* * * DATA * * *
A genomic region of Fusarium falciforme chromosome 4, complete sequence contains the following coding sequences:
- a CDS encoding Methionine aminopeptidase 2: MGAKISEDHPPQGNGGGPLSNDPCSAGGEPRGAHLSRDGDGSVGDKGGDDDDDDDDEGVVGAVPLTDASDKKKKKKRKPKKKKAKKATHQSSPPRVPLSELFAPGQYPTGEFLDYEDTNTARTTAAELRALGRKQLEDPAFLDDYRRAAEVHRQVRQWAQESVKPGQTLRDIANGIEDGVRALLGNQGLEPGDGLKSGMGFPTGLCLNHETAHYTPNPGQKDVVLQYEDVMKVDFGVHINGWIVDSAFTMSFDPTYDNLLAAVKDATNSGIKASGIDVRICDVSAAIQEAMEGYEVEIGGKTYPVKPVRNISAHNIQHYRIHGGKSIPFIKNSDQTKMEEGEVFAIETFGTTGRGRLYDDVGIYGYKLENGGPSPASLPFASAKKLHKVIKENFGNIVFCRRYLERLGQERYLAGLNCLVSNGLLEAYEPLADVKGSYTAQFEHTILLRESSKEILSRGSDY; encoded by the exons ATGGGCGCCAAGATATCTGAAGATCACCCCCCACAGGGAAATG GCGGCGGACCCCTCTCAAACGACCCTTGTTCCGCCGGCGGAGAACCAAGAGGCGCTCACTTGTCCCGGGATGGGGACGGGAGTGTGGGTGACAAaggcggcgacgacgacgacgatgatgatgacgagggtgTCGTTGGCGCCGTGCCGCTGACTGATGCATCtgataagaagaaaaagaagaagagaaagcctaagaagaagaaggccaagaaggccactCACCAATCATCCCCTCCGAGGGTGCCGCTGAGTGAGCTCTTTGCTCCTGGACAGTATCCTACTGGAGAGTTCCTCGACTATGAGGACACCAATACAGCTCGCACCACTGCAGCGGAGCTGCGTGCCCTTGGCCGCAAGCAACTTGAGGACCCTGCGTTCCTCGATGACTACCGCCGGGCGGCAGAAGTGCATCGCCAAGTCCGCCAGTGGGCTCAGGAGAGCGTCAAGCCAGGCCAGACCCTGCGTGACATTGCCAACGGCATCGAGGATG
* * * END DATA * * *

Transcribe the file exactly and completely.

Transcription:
A genomic region of Fusarium falciforme chromosome 4, complete sequence contains the following coding sequences:
- a CDS encoding Methionine aminopeptidase 2: MGAKISEDHPPQGNGGGPLSNDPCSAGGEPRGAHLSRDGDGSVGDKGGDDDDDDDDEGVVGAVPLTDASDKKKKKKRKPKKKKAKKATHQSSPPRVPLSELFAPGQYPTGEFLDYEDTNTARTTAAELRALGRKQLEDPAFLDDYRRAAEVHRQVRQWAQESVKPGQTLRDIANGIEDGVRALLGNQGLEPGDGLKSGMGFPTGLCLNHETAHYTPNPGQKDVVLQYEDVMKVDFGVHINGWIVDSAFTMSFDPTYDNLLAAVKDATNSGIKASGIDVRICDVSAAIQEAMEGYEVEIGGKTYPVKPVRNISAHNIQHYRIHGGKSIPFIKNSDQTKMEEGEVFAIETFGTTGRGRLYDDVGIYGYKLENGGPSPASLPFASAKKLHKVIKENFGNIVFCRRYLERLGQERYLAGLNCLVSNGLLEAYEPLADVKGSYTAQFEHTILLRESSKEILSRGSDY; encoded by the exons ATGGGCGCCAAGATATCTGAAGATCACCCCCCACAGGGAAATG GCGGCGGACCCCTCTCAAACGACCCTTGTTCCGCCGGCGGAGAACCAAGAGGCGCTCACTTGTCCCGGGATGGGGACGGGAGTGTGGGTGACAAaggcggcgacgacgacgacgatgatgatgacgagggtgTCGTTGGCGCCGTGCCGCTGACTGATGCATCtgataagaagaaaaagaagaagagaaagcctaagaagaagaaggccaagaaggccactCACCAATCATCCCCTCCGAGGGTGCCGCTGAGTGAGCTCTTTGCTCCTGGACAGTATCCTACTGGAGAGTTCCTCGACTATGAGGACACCAATACAGCTCGCACCACTGCAGCGGAGCTGCGTGCCCTTGGCCGCAAGCAACTTGAGGACCCTGCGTTCCTCGATGACTACCGCCGGGCGGCAGAAGTGCATCGCCAAGTCCGCCAGTGGGCTCAGGAGAGCGTCAAGCCAGGCCAGACCCTGCGTGACATTGCCAACGGCATCGAGGATG